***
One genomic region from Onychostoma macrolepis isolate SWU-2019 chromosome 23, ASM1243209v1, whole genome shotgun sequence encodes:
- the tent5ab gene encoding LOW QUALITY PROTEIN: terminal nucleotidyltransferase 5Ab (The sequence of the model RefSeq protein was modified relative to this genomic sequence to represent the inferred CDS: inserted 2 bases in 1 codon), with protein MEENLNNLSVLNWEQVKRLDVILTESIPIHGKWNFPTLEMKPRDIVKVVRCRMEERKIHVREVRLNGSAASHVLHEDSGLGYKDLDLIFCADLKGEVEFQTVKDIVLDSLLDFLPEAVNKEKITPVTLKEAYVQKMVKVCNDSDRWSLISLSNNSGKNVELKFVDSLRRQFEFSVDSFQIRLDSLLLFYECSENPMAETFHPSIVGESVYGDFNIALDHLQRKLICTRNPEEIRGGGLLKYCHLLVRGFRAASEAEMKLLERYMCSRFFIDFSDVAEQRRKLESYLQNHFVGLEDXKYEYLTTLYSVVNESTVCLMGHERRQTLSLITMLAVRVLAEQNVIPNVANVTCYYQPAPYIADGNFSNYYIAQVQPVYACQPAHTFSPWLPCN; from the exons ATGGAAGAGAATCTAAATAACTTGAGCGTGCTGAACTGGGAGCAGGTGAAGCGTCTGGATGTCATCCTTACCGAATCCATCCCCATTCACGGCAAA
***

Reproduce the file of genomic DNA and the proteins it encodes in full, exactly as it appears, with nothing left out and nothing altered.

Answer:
One genomic region from Onychostoma macrolepis isolate SWU-2019 chromosome 23, ASM1243209v1, whole genome shotgun sequence encodes:
- the tent5ab gene encoding LOW QUALITY PROTEIN: terminal nucleotidyltransferase 5Ab (The sequence of the model RefSeq protein was modified relative to this genomic sequence to represent the inferred CDS: inserted 2 bases in 1 codon), with protein MEENLNNLSVLNWEQVKRLDVILTESIPIHGKWNFPTLEMKPRDIVKVVRCRMEERKIHVREVRLNGSAASHVLHEDSGLGYKDLDLIFCADLKGEVEFQTVKDIVLDSLLDFLPEAVNKEKITPVTLKEAYVQKMVKVCNDSDRWSLISLSNNSGKNVELKFVDSLRRQFEFSVDSFQIRLDSLLLFYECSENPMAETFHPSIVGESVYGDFNIALDHLQRKLICTRNPEEIRGGGLLKYCHLLVRGFRAASEAEMKLLERYMCSRFFIDFSDVAEQRRKLESYLQNHFVGLEDXKYEYLTTLYSVVNESTVCLMGHERRQTLSLITMLAVRVLAEQNVIPNVANVTCYYQPAPYIADGNFSNYYIAQVQPVYACQPAHTFSPWLPCN; from the exons ATGGAAGAGAATCTAAATAACTTGAGCGTGCTGAACTGGGAGCAGGTGAAGCGTCTGGATGTCATCCTTACCGAATCCATCCCCATTCACGGCAAA